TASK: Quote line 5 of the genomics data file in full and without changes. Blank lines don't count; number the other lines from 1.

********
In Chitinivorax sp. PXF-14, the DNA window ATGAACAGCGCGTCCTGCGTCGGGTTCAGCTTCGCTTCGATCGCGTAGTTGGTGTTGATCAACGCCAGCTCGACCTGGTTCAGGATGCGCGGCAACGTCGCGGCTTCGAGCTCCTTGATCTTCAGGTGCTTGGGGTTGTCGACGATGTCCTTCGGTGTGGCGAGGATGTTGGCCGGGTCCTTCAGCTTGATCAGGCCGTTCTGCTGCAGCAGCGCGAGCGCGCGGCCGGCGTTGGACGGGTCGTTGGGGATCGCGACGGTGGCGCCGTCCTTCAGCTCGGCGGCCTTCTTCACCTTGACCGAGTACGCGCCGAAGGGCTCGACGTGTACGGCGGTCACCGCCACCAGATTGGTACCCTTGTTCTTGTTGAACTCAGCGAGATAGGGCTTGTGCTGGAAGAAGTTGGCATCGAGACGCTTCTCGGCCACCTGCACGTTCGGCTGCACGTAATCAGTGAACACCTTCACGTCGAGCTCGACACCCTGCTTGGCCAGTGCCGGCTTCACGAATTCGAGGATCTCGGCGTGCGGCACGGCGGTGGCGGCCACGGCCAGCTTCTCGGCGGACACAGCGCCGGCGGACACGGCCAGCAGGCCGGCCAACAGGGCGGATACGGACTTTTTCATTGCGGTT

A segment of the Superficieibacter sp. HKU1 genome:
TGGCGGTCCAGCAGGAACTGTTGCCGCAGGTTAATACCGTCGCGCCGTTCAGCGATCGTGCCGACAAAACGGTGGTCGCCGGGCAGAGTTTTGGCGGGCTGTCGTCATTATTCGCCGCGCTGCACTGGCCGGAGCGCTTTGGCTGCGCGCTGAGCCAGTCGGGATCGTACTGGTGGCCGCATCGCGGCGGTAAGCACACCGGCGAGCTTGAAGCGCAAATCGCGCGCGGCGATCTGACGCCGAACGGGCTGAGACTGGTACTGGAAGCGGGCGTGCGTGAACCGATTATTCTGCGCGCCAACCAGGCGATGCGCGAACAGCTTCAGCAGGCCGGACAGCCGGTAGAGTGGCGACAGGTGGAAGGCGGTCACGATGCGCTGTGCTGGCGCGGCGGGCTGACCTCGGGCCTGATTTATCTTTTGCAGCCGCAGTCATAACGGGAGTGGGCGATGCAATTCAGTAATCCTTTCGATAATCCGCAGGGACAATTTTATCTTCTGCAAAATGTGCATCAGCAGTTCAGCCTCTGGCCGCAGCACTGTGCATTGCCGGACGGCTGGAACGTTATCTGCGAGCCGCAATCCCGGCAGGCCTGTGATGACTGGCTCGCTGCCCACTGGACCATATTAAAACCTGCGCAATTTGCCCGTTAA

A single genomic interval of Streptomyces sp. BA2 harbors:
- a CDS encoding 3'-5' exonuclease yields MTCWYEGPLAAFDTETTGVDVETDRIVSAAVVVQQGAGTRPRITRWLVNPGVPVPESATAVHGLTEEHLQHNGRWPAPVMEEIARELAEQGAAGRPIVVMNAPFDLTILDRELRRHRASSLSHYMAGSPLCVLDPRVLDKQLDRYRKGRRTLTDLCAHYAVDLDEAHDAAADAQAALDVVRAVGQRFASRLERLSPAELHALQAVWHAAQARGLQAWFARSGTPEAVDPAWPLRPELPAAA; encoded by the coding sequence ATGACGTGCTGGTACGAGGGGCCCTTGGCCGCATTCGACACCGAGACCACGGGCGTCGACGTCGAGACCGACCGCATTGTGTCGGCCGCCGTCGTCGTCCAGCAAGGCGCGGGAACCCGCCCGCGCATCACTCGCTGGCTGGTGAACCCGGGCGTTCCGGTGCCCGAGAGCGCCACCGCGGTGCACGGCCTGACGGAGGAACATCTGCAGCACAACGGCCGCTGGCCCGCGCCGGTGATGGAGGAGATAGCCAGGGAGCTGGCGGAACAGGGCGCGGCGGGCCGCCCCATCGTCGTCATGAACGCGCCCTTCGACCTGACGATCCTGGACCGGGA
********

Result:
- a CDS encoding 3'-5' exonuclease yields MTCWYEGPLAAFDTETTGVDVETDRIVSAAVVVQQGAGTRPRITRWLVNPGVPVPESATAVHGLTEEHLQHNGRWPAPVMEEIARELAEQGAAGRPIVVMNAPFDLTILDRELRRHRASSLSHYMAGSPLCVLDPRVLDKQLDRYRKGRRTLTDLCAHYAVDLDEAHDAAADAQAALDVVRAVGQRFASRLERLSPAELHALQAVWHAAQARGLQAWFARSGTPEAVDPAWPLRPELPAAA; encoded by the coding sequence ATGACGTGCTGGTACGAGGGGCCCTTGGCCGCATTCGACACCGAGACCACGGGCGTCGACGTCGAGACCGACCGCATTGTGTCGGCCGCCGTCGTCGTCCAGCAAGGCGCGGGAACCCGCCCGCGCATCACTCGCTGGCTGGTGAACCCGGGCGTTCCGGTGCCCGAGAGCGCCACCGCGGTGCACGGCCTGACGGAGGAACATCTGCAGCACAACGGCCGCTGGCCCGCGCCGGTGATGGAGGAGATAGCCAGGGAGCTGGCGGAACAGGGCGCGGCGGGCCGCCCCATCGTCGTCATGAACGCGCCCTTCGACCTGACGATCCTGGACCGGGA